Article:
January 21, 2022
As overwhelming as our jobs can be, the LAST thing you may think of is taking on a leadership role. Instead of immediately dismissing it, I encourage you to view leadership as something that can look different depending on what your availability and interests are, and where you are in your career. They can be small or big roles, virtual or in person, once a year or once a week! Ultimately, leadership opportunities are ways to grow professionally in ways you may not be able to in your day to day job. Your skills and strengths will extend beyond the speech room and ultimately can impact thousands of other people (students, families, other SLPs) you wouldn’t be able to reach otherwise.
The list below are a few ways to get involved and grow your leadership skills:
Supervision: One of my favorite roles in the schools was as a grad student supervisor. Sometimes I think the students taught me more than I taught them! Their heads are full of the latest and greatest research and methodology, and their eagerness to apply these skills in therapy always brought a fun energy to my speech room. Connect with a local university and find out how to get involved with supervising students.
Mentorship: CF SLPs must have a mentor, and instead of thinking of this as one more thing to do, think of it as a way guide the thinking of a brand new clinician during their first year of practice. Like grad students, they often bring information to you that makes you think in a way you hadn’t before. Unlike a grad student, these are professionals who need to be mentored, not supervised. Through Socratic discussions, you can help CFs navigate the muddy waters of their first year and fill them with info and guidance to make
State Speech and Hearing Positions: I really wish I had gotten involved in this sooner! In our state, our association is small (but mighty :) and I think I was intimidated by the thought of doing anything beyond being a member. However, the associations are volunteer driven, and have lots of opportunities for you to contribute beyond having to run for a long term position like President or Treasurer! I currently am a part of our state’s SLPA committee. Not only do you get to be “in the know” of the latest things your association is doing, but you get to be in the conversations driving what’s being done! Remember - these are volunteer positions. The short term committee positions often don’t have a huge time commitment and are filled with people who just want to be involved, just like you.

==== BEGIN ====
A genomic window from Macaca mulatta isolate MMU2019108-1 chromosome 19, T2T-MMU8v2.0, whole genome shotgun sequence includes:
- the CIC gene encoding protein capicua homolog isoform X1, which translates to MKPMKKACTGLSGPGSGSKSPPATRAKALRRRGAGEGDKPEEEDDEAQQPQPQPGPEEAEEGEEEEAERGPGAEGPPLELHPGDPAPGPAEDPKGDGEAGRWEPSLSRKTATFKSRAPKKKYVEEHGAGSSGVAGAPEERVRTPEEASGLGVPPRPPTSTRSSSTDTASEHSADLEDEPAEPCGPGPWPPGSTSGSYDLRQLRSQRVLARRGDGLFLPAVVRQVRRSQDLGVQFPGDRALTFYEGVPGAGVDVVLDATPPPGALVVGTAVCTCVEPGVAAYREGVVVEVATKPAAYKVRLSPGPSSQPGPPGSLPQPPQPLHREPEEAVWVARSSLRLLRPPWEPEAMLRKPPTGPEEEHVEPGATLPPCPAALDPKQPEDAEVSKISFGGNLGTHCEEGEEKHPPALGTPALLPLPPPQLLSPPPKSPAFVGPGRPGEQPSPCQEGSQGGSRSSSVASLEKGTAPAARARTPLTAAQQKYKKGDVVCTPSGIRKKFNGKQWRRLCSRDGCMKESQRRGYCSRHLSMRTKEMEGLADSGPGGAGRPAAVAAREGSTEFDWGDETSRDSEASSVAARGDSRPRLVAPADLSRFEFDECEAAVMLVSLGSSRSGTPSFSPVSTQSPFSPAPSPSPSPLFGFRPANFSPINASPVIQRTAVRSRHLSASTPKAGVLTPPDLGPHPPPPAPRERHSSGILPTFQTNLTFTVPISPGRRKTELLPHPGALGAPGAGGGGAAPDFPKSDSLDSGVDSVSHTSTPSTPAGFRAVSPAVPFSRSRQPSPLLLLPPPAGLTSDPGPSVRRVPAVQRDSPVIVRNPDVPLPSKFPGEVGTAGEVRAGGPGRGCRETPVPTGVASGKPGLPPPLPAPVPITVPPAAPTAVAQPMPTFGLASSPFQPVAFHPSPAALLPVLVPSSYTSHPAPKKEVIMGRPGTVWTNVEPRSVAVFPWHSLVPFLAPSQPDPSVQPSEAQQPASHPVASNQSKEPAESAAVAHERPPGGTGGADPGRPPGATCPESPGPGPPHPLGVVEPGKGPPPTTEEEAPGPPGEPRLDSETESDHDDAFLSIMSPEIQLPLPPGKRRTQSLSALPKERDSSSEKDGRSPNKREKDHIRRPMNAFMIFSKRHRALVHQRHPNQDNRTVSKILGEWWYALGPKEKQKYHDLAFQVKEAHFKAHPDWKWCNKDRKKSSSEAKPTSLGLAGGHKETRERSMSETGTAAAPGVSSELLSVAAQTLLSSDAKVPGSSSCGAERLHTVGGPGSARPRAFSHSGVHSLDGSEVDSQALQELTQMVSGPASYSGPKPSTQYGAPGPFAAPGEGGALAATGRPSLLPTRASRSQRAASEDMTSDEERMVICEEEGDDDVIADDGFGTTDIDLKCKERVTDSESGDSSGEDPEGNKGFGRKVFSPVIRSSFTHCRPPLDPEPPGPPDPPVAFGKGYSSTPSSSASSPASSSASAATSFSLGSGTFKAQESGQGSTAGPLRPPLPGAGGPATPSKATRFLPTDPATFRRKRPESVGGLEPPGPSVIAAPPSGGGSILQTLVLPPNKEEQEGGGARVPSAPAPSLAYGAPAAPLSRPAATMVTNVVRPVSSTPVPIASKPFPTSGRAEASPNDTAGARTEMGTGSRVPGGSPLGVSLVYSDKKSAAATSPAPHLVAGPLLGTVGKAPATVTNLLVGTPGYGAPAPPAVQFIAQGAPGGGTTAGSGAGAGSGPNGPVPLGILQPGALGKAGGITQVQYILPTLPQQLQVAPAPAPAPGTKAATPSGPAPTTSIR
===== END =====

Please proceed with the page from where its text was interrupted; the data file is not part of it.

Organize Support Groups: If you are one of those lucky SLPs who get to really hone your skills and specialize in something (e.g. the majority of your students have autism, or TBI, or you love stuttering and have taken every course available on this and feel super confident in treating this), this passion can extend into creating support groups. Whether you are organizing a quarterly parent meeting at school, leading in person or remote meetings, or creating a Facebook group, this is a great way to share your passion with other people who have similar interests.
Providing Professional Development: SLPs are experts in communication and language, and have a lot to offer other educators, including administrators, teachers, other educational specialists, and paraprofessionals. Although there is a very (valid) fear for many of public speaking, you know more than you think you do! It is an awesome personal goal to set, whether you opt to do a quick staff inservice, a district course for your SLPs, or developing a professional course for speechpathology.com or bethebrightest.com. Trust me - you, your brain, your experiences - are super valuable. Sharing is caring! \ You may not be ready to hop into a leadership role immediately, and that’s okay! But think about ways you’d like to contribute to our field in ways that extend beyond the speech room, and create a goal centered around leadership that you want to tackle in the future!